Inside is a soaring cavern ablaze with vibrant color streaming through dozens of stained glass windows. The holiness is an amalgam of early English architecture, Gothic, Romanesque and Tudor.
A stained glass window in the cathedral
There are slender steep columns, statues, paintings, tombs and organ pipes dating back several centuries. There’s also a roof tour from above, but I have no reference to time given my solemn reverence. Hughes tries to move me along pointing out figures, icons and motifs that represent good and evil.
Symbolism fascinates me, especially the yin-and-yang qualities inherit in Christianity. Archangels, angels and cherabims decorate the right or south walls while serpents, dragons, griffons and imps decorate the north or left walls. This, of course is metaphorically speaking. Hughes is careful not to upset anyone from the North, especially the Irish.
The Da Vinci Code
After Westminster Abbey declined Ron Howard’s request, it’s no wonder that Lincoln Cathedral was where he opted to film the ‘Da Vinci Code’.
The filming of the ‘Da Vinci Code’ released more than just a movie in 2006; it helped increase tourism here by twenty percent.
And the room that gets the most attention is the ten-sided Chapter House, the early site where Parliament once convened. Like the stained glass windows above there are intricately painted murals on the walls that match those in Westminster Abbey.
The Old Bakery
I’m shocked to learn the murals are completely reproduced for film accuracy. You really can’t tell the difference. The room is still used by the Dean and College of Canons for secular business.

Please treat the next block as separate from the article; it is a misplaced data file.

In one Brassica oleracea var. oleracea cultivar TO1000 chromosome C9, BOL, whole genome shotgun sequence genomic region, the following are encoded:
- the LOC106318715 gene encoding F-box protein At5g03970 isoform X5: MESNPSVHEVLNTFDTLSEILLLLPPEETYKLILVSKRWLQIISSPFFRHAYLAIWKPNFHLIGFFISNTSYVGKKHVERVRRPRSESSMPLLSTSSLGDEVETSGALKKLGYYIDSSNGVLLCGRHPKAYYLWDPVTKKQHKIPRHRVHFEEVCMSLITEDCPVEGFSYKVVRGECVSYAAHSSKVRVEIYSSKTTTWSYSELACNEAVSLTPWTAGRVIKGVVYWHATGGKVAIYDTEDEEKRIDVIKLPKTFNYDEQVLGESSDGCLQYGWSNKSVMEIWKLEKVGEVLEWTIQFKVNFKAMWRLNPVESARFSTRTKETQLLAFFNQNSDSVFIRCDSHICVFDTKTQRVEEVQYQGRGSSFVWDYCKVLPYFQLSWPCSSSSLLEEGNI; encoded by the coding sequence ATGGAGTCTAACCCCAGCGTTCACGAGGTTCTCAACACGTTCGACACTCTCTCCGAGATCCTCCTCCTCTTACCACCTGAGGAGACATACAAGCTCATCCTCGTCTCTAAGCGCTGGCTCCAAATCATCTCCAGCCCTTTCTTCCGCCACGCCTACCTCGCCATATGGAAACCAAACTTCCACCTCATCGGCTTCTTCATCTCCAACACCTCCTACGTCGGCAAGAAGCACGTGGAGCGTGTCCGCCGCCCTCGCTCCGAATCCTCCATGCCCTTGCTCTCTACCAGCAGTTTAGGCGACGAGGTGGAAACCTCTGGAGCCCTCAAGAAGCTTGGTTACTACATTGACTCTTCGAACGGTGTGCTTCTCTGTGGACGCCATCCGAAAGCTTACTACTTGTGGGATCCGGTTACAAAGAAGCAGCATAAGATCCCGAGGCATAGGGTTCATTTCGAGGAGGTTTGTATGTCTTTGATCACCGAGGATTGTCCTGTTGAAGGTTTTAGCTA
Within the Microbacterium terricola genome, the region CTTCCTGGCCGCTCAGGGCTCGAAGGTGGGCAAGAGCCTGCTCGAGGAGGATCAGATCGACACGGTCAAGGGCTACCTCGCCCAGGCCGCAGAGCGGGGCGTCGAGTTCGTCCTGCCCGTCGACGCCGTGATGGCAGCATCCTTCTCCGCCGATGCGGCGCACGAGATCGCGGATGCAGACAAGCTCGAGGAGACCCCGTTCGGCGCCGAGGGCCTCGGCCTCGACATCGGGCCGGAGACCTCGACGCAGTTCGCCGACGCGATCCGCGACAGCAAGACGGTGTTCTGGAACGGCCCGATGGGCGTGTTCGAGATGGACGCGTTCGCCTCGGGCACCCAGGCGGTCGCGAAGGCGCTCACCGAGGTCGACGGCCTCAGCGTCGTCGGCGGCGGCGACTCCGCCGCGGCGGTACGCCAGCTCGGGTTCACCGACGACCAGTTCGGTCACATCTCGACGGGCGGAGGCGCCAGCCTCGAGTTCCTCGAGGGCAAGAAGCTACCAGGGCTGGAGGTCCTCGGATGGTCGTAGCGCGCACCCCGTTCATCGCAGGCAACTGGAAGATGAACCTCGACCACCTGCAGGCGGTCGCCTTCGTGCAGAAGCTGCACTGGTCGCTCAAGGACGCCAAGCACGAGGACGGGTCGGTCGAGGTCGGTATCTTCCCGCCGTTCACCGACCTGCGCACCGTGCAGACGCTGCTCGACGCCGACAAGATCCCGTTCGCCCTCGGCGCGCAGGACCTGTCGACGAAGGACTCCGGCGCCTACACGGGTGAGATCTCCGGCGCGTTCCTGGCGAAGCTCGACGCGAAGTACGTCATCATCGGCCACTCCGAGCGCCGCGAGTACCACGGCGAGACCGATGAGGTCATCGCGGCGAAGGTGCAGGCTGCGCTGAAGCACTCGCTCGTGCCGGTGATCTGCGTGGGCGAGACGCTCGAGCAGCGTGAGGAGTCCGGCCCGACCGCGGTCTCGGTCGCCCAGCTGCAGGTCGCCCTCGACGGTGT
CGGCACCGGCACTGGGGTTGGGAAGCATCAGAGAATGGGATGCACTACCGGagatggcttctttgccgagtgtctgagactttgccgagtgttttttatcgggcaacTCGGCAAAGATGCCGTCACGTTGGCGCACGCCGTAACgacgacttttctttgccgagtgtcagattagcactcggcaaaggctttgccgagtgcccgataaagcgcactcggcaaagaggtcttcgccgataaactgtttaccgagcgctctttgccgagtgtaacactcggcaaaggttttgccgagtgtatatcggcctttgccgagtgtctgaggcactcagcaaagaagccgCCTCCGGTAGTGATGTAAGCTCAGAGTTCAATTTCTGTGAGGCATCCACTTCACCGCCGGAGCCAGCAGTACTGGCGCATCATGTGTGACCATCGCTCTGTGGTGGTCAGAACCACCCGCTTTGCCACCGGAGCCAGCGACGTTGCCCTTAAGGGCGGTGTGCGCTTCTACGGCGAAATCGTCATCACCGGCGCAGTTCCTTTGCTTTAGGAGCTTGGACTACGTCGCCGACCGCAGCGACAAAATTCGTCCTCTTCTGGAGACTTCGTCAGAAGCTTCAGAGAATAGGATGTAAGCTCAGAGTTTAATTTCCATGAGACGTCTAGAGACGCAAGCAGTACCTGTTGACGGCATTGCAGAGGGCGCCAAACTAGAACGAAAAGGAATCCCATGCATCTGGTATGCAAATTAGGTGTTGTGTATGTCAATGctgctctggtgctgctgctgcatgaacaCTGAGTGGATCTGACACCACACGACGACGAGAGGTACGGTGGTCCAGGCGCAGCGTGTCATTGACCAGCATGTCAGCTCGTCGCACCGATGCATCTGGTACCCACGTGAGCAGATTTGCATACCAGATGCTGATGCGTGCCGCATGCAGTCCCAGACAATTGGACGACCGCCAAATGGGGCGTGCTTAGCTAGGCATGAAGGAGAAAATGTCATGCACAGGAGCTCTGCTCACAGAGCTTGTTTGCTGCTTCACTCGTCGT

It’s getting late and time to leave. Earlier a purple-robed music conductor politely instructed me not to film the practice choir and now I’m overstaying my welcome. It’s a very busy church with at least six services on Sunday and three every other.
First and foremost, visitors of any denomination or of none are warmly invited to participate. I leave with a wiser understanding of religion and an ever-growing appreciation for architectural wonders like this.
The Old Bakery
One brisk 10-minute walk from my hotel and I’m dining with new friends at an intimate 4-star restaurant called The Old Bakery. Hungry films crews and celebrities ate here during the filming of ‘Da Vinci Code’ so if it’s good enough for Sir Ian McKellen and Tom Hanks then it’s good enough for me (wink, wink).